Not only is such rude wassail' not forbidden by the friends and relatives of the deceased, but it is looked for and expected, as a compliment to the dead, to make the room resound with orgies and mad revels; for which purpose whiskey is distributed in large quantities, and the more vociferous the merriment the greater the respect paid to the corpse.

Besides this, perhaps as a counterpoise to the hyperbolical mirth, or else according merely with old customs, those who can bear the expense, procure one, two, three, or more keenerskeentheciauners, or criers over the body; and these, seated at head and foot, howl out their shrill coronachs in their native tongue-tearing their hair and beating their breasts, while they enumerate, in a kind of wild melody, and in extempore verse, the good qualities and endowments of the deceased, whom most probably

they had never seen till after the ultimate washing, nor haply I heard of before they themselves had screamed forth its goodness

and virtues, and for which they had merely to tax their memory, not its report.

It sometimes occurs that there is some curb to the latitude of

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the night's fun; and this happens where real grief afflicts the house ; —a husband loses an early wife, a mother an only son, or such like; when, if visitors be admitted, they are treated with tobacco and whiskey, but forbidden from the merriness and riot habitual on like occasions.

But no such embargo was laid in the present instance.

The late Mary, alias Poll, Sweetman, washerwoman, clearstarcher, ironer, and soul proprietor of the dead body now before us, most fortunately for my readers, had none of those peculiar ties of relationship or life which could avert or impede the extremest jollification of an Irish wake. She had no husband individually to bemoan her irreparable loss, nor child to break its little heart over her hapless fate; and even if she had, 'twere question whether regret would have proceeded so far as to interfere with or infringe upon the liberties of the people, and deprive them of those immunities which time out of mind they had been accustomed to expect-a legacy without the will—when any of the neighbours chose to bid them a last adieu, and left his body for their amusement and his soul to their

prayers.

No woman within twenty parishes dared compete with Poll over a tub of suds or a bucket of clothes, when she was sober, but alas! that when excluded nine-tenths of the linen-scrubber's waking moments, and all her sleeping ones. No gossip in the whole county had a quieter or more harmless tongue than poor Poll, provided always you agreed with her, or that she suffered no interruption in her sayings, or that-mortals are fallible, you know-nobody found fault when she did wrong, or in fine, when happening to be in a good humour before the grog made its direct manifestation she was civil and 'oblegin ;' but the smallest contradiction or the slightest interruption had such a strange effect on our deceased friend's soft temperament and otherwise tractable nature, that a nursing tigress, a hydrophobiacal mastiff, or a hyæna on workhouse allowance, were incarnations of meekness in comparison with the washerwoman in her hours of waked wrath.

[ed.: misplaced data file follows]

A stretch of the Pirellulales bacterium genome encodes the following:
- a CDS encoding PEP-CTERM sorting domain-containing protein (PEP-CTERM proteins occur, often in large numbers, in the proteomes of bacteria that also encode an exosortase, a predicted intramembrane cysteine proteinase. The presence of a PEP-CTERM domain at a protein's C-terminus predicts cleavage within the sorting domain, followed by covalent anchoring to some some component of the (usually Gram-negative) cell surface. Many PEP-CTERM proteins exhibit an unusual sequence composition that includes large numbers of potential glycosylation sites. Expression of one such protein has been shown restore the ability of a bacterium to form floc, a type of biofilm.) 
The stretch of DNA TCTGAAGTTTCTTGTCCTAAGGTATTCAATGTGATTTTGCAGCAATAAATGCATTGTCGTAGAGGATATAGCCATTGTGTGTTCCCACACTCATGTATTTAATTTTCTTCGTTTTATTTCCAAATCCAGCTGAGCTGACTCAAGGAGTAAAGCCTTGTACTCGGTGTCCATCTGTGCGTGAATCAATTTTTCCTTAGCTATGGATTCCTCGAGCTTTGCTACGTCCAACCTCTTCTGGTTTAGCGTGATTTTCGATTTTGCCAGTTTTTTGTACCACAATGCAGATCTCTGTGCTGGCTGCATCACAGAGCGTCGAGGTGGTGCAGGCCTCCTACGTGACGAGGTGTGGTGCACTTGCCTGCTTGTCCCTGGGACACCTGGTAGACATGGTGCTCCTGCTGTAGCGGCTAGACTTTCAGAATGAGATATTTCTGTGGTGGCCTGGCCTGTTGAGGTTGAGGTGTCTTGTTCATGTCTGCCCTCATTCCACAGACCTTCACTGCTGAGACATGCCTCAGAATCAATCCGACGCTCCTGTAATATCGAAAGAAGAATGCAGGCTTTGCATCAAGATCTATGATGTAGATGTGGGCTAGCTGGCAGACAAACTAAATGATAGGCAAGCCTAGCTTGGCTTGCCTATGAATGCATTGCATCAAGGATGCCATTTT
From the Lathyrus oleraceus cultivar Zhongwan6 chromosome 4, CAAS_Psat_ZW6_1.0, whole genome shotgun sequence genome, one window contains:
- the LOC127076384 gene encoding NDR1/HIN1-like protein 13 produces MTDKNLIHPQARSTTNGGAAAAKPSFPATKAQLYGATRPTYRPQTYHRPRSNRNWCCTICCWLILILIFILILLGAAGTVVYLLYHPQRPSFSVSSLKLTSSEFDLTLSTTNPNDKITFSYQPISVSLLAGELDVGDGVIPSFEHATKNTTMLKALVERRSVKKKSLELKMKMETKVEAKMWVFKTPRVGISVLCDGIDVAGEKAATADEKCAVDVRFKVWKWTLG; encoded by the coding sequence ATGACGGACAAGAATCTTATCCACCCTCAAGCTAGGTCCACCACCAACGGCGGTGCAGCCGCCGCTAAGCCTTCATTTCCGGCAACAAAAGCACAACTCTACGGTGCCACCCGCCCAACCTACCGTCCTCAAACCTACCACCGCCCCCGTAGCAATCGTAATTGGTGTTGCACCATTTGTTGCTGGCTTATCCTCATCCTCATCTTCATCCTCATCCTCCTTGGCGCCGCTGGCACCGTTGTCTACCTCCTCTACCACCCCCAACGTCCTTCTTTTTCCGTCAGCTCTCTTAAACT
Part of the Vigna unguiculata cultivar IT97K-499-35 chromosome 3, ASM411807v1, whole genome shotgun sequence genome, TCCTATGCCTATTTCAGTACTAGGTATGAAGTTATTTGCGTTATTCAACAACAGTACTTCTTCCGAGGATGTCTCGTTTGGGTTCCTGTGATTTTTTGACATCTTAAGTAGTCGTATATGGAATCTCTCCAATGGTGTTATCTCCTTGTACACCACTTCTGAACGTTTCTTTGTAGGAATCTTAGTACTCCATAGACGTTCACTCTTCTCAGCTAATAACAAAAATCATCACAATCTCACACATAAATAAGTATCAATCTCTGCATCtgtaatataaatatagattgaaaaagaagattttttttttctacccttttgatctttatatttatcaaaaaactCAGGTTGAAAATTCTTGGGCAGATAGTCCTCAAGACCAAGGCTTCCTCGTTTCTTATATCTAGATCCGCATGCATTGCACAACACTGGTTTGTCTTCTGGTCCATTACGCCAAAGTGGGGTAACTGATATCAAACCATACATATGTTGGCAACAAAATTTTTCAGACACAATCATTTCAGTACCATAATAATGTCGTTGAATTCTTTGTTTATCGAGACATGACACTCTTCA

“ The good is oft interred with the bones—so let it be with noble Cæsar.” The evil sometimes buried with the flesh-so let it be with Poll Sweetman.

Who ever thinks while leaning over a dead body of its faultsits foibles—its errors

-or its crimes? Anger dies with it; Reproach is dumb—and Pity and Sorrow, two death-bed cherubs, defeat each harsher feeling, and reign supreme. Memory is no reviler—and least of all, of the dead; for even the blackest enmity is purified by the recurrence of some white spot, and the ugliness of human failings rouged into things sweet and beautiful to think upon: as we behold in a theatre objects at a distance made to look lovely; and memory, however vivid, is but the opera-glass of the past.

Poor Poll! she died from an overflow of spirits, and here she